Monday, June 29, 2015

Head transplant developments

In the book Stiff, author Mary Roach wrote a chapter on head transplants which is scary and disturbing. Well, it looks like the idea is back on the agenda, and while there are plenty of ethical and religious concerns, I think many objections are down to a reflexive disgust that causes people to rebel against the idea, as opposed to rational thinking. Personally, I'm all for it.

Here is what the New Scientist reported earlier this year: "Sergio Canavero...published a summary of the technique he believes will allow doctors to transplant a head onto a new body. It involves cooling the recipient's head and the donor body to extend the time their cells can survive without oxygen. The tissue around the neck is dissected and the major blood vessels are linked using tiny tubes, before the spinal cords of each person are cut. Cleanly severing the cords is key, says Canavero."

I've just read that Canavero has his first volunteer:  "Valery Spiridonov, a 30-year-old computer scientist from Vladimir, Russia, is the first person to volunteer for the procedure. Spiridonov has Werdnig-Hoffman disease - a rare genetic muscle wasting condition, also referred to as type 1 spinal muscular atrophy (SMA). The condition is caused by the loss of motor neurons in the spinal cord and the brain region connected to the spinal cord. Individuals with the disease are unable to walk and are often unable to sit unaided. Spiridonov was diagnosed with Werdnig-Hoffman disease at the age of 1 and told MailOnline that he volunteered for HEAVEN-GEMINI because he wants the chance of a new body before he dies. '"I can hardly control my body now," he said. "I need help every day, every minute. I am now 30 years old, although people rarely live to more than 20 with this disease."

The article adds, 'The procedure - which is estimated to take 100 surgeons around 36 hours to complete - will involve spinal cord fusion (SCF). The head from a donor body will be removed using an "ultra-sharp blade" in order to limit the amount of damage the spinal cord sustains.'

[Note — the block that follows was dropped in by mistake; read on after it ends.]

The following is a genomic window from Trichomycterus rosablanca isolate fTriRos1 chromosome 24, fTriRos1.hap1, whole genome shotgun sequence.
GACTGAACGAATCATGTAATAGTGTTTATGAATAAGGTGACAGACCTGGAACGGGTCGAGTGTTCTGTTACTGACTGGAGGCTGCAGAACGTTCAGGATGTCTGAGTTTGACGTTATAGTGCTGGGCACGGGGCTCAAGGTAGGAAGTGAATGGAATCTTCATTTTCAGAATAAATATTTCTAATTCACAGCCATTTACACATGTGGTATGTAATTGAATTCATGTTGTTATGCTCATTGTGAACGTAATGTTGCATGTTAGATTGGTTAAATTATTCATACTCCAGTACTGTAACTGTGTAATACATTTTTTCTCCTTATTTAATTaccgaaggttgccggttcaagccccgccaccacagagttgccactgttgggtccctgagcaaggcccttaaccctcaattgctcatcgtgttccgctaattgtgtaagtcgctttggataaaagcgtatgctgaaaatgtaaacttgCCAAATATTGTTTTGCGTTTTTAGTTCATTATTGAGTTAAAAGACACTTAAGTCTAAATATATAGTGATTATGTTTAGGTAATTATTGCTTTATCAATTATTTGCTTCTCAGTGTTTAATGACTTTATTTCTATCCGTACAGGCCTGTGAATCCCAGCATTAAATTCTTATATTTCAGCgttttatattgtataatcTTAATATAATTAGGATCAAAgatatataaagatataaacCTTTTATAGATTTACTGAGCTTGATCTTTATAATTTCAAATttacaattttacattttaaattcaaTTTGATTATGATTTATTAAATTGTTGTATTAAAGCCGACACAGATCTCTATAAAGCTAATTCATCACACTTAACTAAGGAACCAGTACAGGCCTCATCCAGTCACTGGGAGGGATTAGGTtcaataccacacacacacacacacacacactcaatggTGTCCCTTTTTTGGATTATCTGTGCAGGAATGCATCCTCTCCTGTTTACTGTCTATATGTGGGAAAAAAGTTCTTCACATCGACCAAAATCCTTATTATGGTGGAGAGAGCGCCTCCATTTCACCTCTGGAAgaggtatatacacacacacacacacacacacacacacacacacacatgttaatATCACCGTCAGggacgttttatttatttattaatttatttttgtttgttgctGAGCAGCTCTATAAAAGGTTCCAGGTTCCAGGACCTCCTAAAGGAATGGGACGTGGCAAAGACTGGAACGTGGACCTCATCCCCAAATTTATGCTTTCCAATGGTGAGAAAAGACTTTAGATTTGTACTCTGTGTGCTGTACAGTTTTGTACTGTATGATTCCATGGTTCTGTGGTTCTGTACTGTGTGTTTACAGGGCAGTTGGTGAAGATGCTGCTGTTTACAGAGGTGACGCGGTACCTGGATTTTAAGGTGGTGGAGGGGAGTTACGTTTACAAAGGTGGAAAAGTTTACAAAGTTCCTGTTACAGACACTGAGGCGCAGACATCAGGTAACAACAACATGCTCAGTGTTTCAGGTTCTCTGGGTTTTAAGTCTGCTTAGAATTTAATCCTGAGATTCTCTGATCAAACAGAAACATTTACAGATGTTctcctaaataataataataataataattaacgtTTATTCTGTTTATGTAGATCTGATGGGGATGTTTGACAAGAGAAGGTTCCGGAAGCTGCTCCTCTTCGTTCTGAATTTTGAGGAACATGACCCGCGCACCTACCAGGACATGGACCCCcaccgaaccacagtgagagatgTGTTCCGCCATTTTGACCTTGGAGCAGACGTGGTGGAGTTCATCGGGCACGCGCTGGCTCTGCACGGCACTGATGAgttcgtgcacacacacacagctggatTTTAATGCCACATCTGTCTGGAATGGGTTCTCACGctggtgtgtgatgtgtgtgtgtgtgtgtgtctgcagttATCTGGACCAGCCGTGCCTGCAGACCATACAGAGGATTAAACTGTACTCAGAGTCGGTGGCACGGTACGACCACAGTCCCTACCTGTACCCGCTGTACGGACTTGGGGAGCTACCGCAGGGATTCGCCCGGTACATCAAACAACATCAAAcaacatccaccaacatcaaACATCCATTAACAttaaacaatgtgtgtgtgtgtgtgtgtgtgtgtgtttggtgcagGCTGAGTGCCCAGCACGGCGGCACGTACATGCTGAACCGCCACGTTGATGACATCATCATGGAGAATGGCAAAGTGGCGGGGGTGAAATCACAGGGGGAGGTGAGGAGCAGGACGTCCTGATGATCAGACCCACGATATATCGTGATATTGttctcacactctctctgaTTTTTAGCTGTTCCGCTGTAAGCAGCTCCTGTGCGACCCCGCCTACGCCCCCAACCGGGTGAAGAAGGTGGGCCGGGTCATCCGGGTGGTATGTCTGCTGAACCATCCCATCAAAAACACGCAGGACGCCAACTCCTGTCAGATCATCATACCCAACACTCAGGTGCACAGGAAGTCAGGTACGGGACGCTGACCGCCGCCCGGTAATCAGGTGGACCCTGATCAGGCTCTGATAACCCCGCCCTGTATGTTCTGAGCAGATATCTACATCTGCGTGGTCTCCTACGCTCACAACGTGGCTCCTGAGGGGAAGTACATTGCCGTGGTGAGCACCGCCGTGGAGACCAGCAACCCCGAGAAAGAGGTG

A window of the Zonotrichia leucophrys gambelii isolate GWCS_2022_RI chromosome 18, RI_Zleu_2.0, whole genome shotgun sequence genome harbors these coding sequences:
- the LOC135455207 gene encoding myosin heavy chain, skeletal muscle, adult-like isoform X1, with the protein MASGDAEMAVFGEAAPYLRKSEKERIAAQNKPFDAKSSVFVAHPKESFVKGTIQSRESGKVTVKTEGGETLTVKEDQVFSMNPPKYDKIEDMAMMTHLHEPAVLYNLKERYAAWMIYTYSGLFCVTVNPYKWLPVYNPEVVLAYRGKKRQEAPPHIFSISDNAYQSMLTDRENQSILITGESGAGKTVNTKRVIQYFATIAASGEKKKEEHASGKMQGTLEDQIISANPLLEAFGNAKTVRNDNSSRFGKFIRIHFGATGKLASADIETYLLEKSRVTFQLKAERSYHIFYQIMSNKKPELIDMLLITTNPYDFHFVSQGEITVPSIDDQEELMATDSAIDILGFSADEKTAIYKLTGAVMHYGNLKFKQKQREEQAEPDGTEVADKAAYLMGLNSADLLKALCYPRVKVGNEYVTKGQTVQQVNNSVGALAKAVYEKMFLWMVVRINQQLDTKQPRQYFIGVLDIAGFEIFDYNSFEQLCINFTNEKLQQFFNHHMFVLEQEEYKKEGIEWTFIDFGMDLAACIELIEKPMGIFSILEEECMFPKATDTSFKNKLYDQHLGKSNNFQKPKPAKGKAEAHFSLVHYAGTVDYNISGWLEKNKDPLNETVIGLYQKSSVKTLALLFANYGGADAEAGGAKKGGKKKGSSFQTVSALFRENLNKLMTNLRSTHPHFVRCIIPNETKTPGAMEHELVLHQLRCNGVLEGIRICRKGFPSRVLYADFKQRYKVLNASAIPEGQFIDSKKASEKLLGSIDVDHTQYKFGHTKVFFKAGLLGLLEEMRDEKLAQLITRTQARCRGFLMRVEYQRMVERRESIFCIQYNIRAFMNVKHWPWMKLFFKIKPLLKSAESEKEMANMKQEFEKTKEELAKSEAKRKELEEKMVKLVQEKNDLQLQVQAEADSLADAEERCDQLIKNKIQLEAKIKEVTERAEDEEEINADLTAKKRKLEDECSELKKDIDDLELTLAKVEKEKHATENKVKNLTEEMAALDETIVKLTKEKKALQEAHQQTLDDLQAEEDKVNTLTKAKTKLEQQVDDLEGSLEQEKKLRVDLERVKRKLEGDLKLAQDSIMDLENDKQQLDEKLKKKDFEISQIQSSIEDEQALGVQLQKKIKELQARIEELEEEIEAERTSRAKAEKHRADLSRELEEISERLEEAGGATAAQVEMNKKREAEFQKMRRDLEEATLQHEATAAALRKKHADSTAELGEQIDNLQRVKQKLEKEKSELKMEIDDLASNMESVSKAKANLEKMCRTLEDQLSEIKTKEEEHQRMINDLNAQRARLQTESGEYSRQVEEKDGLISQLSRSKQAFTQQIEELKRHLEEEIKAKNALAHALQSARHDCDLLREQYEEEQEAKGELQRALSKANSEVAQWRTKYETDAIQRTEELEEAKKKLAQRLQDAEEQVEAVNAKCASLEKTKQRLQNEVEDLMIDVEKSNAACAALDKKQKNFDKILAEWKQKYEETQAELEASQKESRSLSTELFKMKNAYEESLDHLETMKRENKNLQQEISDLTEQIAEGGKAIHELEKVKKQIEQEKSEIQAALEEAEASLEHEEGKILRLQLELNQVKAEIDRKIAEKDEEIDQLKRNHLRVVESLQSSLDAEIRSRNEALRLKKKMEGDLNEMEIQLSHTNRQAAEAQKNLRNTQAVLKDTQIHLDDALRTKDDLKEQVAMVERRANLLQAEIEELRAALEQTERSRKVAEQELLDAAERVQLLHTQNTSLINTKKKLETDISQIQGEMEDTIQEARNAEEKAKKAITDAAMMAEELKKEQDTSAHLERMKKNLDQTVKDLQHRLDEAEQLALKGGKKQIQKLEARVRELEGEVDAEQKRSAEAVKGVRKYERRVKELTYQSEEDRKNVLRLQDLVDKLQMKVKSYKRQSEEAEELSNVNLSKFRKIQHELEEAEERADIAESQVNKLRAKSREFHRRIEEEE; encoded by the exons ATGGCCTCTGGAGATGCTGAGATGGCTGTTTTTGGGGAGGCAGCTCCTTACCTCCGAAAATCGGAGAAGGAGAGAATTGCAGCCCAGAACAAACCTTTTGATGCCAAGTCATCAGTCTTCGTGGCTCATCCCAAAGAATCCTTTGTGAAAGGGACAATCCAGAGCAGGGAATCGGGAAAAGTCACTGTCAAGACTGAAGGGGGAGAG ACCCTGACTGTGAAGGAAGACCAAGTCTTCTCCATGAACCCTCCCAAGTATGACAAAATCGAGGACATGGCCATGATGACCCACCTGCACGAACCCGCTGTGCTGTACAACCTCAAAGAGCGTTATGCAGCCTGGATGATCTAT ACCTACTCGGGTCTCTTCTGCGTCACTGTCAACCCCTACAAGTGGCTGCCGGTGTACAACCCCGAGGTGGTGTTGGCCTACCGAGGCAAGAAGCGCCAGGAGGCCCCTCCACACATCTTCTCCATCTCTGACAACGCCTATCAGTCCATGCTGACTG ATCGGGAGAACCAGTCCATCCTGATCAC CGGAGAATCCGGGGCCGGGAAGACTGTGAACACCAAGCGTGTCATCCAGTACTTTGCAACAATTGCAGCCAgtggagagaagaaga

Here is my write up on the gruesome head transplant chapter from Stiff:

In the ghoulish "Just a Head" chapter, we learn of some grim experiments that firmly belong in the realm of science-fiction (I'm thinking Futurama specifically), where Vladimir Demikhlov, a  1950s Soviet Union scientist, transplants the heads of puppies, including shoulders, forelimbs and oesophaguses that emptied outside of the dog, onto the the bodies of other dogs. From his reports:

"09:00 The donors head eagerly drank water or milk, and tugged as if trying to separate itself from the recipient's body"

"22:30 When the recipient was put to bed, the transplanted head bit the finger of a member of staff until it bled"

"February 26, 18:00. The donor's head bit the recipient behind the ear, so the latter yelped..."

Roach notes that the experiments may not have failed had Demikhlov understood immunology, since the brain enjoys "immunological privilege" i.e. the brain is not rejected as hostile foreign body. 

This brings us to Robert White's brain transplant experiments in the 1960s White transplanted isolated brains inside the necks and abdomens of other animals. Roach comments "While the inside of someone else's abdomen is of moderate interest ...it's not the sort of place you want to settle down in to live out the remainder of your years." When Roach meets Robert White he scarily refers to isolation chamber studies where human subjects where fully sensory deprived. The finding was that insanity doesn't take long to set in. Before thinking this is all just cruelty with no purpose, White's experiment were a step on the road to full human head transplant (useful for quadriplegics in an organ [body] donor scenario).

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